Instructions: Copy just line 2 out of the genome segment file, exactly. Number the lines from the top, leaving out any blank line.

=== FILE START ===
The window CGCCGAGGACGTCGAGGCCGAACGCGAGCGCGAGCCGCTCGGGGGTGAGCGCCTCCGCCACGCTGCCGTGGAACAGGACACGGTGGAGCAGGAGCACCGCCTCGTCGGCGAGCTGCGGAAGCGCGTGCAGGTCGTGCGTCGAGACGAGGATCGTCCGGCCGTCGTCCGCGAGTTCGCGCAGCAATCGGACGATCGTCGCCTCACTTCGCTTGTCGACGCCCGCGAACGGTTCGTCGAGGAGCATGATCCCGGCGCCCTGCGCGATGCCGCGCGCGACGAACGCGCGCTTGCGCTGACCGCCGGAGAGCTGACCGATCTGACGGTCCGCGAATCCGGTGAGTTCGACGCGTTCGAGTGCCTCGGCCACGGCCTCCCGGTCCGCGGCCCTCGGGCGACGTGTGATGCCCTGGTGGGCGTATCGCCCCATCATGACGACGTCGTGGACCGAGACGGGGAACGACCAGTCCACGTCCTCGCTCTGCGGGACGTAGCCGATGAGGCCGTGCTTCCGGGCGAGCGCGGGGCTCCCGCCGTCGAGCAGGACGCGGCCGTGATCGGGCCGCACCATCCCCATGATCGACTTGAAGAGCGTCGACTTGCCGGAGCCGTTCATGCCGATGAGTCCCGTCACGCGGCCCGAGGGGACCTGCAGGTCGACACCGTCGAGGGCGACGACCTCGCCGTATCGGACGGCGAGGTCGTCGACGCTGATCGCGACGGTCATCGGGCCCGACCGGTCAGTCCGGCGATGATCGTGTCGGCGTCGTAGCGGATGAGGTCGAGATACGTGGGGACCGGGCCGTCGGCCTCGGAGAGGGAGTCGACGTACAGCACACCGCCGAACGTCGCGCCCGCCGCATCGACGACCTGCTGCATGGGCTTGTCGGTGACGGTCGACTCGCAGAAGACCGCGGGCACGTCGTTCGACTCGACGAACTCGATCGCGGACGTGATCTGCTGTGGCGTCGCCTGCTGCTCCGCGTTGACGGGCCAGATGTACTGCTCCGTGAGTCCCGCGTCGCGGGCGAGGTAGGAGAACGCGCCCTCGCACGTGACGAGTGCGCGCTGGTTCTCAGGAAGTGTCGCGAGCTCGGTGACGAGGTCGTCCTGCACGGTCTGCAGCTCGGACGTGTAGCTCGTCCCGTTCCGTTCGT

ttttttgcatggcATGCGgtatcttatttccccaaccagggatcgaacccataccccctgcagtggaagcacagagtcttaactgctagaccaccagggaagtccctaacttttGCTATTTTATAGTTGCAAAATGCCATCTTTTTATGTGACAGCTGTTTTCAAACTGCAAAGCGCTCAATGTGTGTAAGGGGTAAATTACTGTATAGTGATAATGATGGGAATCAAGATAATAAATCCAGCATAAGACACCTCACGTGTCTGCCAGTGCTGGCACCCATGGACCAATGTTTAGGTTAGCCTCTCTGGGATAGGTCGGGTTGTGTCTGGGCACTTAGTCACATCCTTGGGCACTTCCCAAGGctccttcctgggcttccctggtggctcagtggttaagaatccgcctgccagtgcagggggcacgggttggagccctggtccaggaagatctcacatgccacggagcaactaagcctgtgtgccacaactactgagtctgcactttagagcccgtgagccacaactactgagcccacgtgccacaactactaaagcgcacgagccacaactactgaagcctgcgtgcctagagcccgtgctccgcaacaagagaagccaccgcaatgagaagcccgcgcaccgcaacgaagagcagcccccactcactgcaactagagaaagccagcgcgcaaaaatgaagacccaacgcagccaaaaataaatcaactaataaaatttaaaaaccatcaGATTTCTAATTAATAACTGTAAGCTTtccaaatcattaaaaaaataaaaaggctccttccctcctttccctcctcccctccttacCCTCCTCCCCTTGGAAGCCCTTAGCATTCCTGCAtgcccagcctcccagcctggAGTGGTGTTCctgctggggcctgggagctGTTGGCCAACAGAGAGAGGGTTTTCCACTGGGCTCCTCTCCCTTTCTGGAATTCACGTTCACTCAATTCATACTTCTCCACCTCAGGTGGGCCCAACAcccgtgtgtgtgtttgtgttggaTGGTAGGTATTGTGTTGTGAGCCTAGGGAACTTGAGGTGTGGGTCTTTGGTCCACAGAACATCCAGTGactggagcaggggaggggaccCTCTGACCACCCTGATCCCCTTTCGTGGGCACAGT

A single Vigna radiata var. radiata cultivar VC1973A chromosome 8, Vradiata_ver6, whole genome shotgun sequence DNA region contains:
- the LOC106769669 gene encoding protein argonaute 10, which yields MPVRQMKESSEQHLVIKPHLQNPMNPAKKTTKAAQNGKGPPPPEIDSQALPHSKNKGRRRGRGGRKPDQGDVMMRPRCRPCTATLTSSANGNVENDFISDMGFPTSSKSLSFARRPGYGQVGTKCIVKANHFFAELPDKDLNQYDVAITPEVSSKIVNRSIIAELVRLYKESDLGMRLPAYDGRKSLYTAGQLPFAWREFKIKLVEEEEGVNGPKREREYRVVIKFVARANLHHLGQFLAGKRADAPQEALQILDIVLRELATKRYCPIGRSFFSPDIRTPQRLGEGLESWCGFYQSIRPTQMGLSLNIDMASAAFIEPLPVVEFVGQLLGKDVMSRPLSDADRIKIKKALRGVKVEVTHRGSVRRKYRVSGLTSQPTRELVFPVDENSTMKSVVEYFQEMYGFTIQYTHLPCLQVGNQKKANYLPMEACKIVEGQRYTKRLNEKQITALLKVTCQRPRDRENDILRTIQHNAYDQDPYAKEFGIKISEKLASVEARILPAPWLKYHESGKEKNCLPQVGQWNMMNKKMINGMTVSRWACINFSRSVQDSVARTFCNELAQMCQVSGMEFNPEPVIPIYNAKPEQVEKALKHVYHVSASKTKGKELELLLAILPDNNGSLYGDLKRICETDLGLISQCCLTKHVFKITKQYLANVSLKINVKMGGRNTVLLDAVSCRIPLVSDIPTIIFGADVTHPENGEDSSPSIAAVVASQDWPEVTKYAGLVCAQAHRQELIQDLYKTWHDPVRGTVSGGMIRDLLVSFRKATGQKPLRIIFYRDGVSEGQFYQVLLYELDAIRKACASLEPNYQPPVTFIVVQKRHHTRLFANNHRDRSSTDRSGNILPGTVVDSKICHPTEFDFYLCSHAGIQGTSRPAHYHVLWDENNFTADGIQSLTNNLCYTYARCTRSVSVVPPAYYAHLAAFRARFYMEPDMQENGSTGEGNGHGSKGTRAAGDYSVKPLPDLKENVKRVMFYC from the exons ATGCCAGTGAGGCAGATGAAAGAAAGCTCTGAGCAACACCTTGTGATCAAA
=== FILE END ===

ttttttgcatggcATGCGgtatcttatttccccaaccagggatcgaacccataccccctgcagtggaagcacagagtcttaactgctagaccaccagggaagtccctaacttttGCTATTTTATAGTTGCAAAATGCCATCTTTTTATGTGACAGCTGTTTTCAAACTGCAAAGCGCTCAATGTGTGTAAGGGGTAAATTACTGTATAGTGATAATGATGGGAATCAAGATAATAAATCCAGCATAAGACACCTCACGTGTCTGCCAGTGCTGGCACCCATGGACCAATGTTTAGGTTAGCCTCTCTGGGATAGGTCGGGTTGTGTCTGGGCACTTAGTCACATCCTTGGGCACTTCCCAAGGctccttcctgggcttccctggtggctcagtggttaagaatccgcctgccagtgcagggggcacgggttggagccctggtccaggaagatctcacatgccacggagcaactaagcctgtgtgccacaactactgagtctgcactttagagcccgtgagccacaactactgagcccacgtgccacaactactaaagcgcacgagccacaactactgaagcctgcgtgcctagagcccgtgctccgcaacaagagaagccaccgcaatgagaagcccgcgcaccgcaacgaagagcagcccccactcactgcaactagagaaagccagcgcgcaaaaatgaagacccaacgcagccaaaaataaatcaactaataaaatttaaaaaccatcaGATTTCTAATTAATAACTGTAAGCTTtccaaatcattaaaaaaataaaaaggctccttccctcctttccctcctcccctccttacCCTCCTCCCCTTGGAAGCCCTTAGCATTCCTGCAtgcccagcctcccagcctggAGTGGTGTTCctgctggggcctgggagctGTTGGCCAACAGAGAGAGGGTTTTCCACTGGGCTCCTCTCCCTTTCTGGAATTCACGTTCACTCAATTCATACTTCTCCACCTCAGGTGGGCCCAACAcccgtgtgtgtgtttgtgttggaTGGTAGGTATTGTGTTGTGAGCCTAGGGAACTTGAGGTGTGGGTCTTTGGTCCACAGAACATCCAGTGactggagcaggggaggggaccCTCTGACCACCCTGATCCCCTTTCGTGGGCACAGT